Bowling experienced a growth spiral in the 1980s and 1990s at Holiday Lanes in Weirton, W.V., according to present day Owner Charlie Whiteman. He was bowling there as a child and teen during those years. “Then bowling really took a hit in the early 2000s. But since I’ve taken over in the last six years the amount of attention bowling has been getting – well, it’s actually the fastest growing collegiate and high school sport in the country,” he said. His 16-lane center is really leaning into the trend. Recent tryouts for a high school team Whiteman started three years ago occupied 14 lanes because so many kids were eager to try out.
“The average age of our league players was pushing 70 years old but it’s now in the mid-40s,” Whiteman continued. That trend plus the strong interest displayed by community youth has led him to feel optimistic about the future of bowling at his approximately 16,000 square-foot facility. In fact, gross sales figures have quadrupled since 2015. He credits Australian bowler Jason Belmonte and his two-handed style for igniting young people’s interest in the sport. “He’s kind of the Tiger Woods of bowling, He, literally, in my opinion, saved our sport. Kids watch the two-handed style and want to learn how to do that.”
Whiteman recently finished a variety of remodeling and addition projects he launched after acquiring Holiday Lanes. Updates include refreshing the settee areas by the lanes and completely renovating the bar area. It is now its own entity and goes by the name of Strikers Sports Bar. Strikers serves food and its profile has been greatly boosted by an outdoor venue added in 2018. Meanwhile, the kitchen and the pro shop have been renovated plus the basement gained a large walk-in freezer. “We’ve probably put close to $400,000 into the place since 2015. All of the renovations continue to be very profitable,” Whiteman concluded.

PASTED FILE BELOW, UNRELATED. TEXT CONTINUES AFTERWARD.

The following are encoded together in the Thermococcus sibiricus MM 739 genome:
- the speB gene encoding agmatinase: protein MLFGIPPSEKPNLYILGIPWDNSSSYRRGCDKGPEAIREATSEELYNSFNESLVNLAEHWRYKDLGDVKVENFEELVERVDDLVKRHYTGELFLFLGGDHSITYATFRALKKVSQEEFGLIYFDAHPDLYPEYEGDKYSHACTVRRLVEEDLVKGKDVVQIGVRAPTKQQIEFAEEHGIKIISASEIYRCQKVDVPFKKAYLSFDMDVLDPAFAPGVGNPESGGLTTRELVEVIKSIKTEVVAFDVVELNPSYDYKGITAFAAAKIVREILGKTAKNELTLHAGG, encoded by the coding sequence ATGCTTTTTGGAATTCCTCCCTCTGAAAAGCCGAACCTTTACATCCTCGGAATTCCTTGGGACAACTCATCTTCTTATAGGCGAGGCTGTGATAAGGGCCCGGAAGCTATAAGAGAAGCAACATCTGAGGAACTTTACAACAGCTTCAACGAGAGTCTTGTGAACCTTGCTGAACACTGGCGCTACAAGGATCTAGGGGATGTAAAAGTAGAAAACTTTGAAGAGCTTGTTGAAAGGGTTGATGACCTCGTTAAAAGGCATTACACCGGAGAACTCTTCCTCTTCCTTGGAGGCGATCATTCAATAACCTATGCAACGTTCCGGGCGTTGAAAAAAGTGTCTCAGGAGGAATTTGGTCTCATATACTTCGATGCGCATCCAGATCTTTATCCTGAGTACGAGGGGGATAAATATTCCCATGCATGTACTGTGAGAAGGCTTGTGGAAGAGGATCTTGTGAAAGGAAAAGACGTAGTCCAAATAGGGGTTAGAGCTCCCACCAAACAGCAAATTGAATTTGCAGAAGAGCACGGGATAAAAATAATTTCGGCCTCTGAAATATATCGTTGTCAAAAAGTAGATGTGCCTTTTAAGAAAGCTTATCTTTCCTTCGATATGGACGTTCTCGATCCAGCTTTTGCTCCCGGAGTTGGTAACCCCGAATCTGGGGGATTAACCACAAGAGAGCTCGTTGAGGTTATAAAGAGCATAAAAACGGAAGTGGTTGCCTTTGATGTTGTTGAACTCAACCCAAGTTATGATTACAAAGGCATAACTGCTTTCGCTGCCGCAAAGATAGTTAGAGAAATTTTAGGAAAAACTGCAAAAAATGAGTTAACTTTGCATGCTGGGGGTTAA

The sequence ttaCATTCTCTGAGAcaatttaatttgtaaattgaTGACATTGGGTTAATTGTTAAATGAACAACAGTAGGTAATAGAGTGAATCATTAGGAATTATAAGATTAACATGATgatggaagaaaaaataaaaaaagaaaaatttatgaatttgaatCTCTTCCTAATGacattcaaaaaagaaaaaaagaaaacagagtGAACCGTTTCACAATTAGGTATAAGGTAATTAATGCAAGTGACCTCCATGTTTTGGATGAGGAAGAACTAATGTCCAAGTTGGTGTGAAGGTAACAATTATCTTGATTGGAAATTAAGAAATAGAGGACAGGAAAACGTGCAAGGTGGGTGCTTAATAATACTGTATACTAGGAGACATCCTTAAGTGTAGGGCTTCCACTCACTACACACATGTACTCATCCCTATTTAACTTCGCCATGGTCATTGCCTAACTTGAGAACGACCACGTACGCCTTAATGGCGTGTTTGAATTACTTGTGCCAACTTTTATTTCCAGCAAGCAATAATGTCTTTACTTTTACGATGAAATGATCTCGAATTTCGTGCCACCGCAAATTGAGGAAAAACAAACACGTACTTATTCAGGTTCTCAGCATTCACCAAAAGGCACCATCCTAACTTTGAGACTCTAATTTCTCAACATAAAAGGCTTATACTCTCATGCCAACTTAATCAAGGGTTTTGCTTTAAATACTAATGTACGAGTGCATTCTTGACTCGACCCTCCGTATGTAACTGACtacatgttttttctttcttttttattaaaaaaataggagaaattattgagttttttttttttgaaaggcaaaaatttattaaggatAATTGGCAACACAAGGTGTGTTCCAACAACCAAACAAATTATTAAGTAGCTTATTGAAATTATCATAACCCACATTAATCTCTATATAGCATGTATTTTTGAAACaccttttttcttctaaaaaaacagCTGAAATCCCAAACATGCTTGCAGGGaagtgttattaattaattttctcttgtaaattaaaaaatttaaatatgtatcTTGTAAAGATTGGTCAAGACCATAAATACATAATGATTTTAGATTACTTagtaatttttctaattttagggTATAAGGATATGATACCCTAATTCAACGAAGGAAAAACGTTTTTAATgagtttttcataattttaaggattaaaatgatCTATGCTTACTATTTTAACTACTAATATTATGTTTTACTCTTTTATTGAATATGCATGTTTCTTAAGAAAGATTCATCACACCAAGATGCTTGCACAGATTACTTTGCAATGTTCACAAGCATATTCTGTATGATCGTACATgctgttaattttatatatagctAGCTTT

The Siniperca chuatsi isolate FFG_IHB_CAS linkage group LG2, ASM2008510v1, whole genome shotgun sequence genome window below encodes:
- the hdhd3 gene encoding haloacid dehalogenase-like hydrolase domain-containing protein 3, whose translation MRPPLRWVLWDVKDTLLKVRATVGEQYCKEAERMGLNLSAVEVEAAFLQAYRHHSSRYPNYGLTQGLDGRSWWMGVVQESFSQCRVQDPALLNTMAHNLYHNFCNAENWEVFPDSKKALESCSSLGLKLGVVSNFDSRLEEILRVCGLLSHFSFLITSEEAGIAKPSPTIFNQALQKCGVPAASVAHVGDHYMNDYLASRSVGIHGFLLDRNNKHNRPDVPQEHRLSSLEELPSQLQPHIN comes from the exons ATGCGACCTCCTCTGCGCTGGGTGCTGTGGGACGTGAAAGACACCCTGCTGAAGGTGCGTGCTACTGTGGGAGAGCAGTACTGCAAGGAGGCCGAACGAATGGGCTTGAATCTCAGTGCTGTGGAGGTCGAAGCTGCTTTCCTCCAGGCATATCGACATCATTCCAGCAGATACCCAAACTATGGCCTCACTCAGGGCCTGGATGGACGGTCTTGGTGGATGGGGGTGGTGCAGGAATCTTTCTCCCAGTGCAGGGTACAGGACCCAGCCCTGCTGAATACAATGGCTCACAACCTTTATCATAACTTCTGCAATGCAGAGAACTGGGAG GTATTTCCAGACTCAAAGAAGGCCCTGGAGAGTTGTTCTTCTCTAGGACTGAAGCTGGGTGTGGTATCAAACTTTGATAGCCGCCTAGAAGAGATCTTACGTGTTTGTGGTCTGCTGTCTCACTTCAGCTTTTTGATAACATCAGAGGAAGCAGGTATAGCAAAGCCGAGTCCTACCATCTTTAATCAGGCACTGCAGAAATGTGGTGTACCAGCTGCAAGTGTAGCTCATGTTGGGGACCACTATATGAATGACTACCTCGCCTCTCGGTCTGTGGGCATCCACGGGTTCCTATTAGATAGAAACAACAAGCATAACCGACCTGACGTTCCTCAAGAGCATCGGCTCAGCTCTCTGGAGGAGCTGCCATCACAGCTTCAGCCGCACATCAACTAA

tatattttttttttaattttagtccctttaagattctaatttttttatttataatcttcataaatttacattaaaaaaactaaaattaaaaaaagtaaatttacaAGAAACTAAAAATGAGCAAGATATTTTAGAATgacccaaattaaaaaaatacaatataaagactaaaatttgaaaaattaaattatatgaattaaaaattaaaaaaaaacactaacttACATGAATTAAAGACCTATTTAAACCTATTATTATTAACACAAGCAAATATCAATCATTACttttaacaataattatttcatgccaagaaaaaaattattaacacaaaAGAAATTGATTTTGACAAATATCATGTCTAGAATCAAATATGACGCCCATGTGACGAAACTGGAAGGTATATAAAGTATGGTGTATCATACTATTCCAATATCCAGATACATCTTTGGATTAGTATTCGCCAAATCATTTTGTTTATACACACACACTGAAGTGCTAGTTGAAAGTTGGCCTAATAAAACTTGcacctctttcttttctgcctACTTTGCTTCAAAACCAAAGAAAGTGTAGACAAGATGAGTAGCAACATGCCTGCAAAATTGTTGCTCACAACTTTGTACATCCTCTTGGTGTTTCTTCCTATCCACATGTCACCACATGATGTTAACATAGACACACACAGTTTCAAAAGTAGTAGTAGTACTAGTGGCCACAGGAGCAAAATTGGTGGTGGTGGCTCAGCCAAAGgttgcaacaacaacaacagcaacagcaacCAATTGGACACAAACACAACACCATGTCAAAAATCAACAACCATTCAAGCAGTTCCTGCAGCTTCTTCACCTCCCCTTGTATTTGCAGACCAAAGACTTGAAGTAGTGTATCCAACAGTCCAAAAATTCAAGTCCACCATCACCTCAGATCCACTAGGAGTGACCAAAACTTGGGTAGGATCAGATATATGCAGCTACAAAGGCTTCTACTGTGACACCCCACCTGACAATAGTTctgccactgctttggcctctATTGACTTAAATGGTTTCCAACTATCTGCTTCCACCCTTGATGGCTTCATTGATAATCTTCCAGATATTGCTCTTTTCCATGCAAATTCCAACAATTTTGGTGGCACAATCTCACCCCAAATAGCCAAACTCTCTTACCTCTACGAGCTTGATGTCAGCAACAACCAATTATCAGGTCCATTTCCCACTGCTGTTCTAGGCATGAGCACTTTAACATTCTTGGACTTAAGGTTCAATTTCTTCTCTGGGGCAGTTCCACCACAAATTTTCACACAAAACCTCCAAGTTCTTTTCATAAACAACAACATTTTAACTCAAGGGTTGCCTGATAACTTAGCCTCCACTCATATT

At Green Gardens Lanes in Erie, Pa., the number of bowlers coming in for open play is trending close to pre-pandemic levels. “They’ve had enough of COVID. We’re okay in terms of business from them. But many of our league bowlers did not come back,” said Jesse Wattle who co-owns the 24-lane center with his father Mark Wattle. Years in the business have taught them that when a league player stops playing for whatever reason, they typically don’t come back. “At the end of the season, you hope to break even with new people the next year,” Jesse explained. Unfortunately, the pandemic has meddled with that formula. At press time, Green Gardens Lanes estimated it has lost 20 percent of its league bowling business, perhaps never to return.
Not that Green Gardens Lanes isn’t trying its best to attract new league bowlers. The Wattles spent $26,000 on a sign for the front of their building to advertise league bowling opportunities. And the center has always offered special leagues rates. “League bowlers get special price points. Our normal bowling is four dollars a game per person. Our league bowlers only pay $9 for three games instead of $12,” said Jesse. Finally, as much as the Wattles would love to embark on some remodeling projects, plans for those have been shelved with the hope that brighter days lie ahead.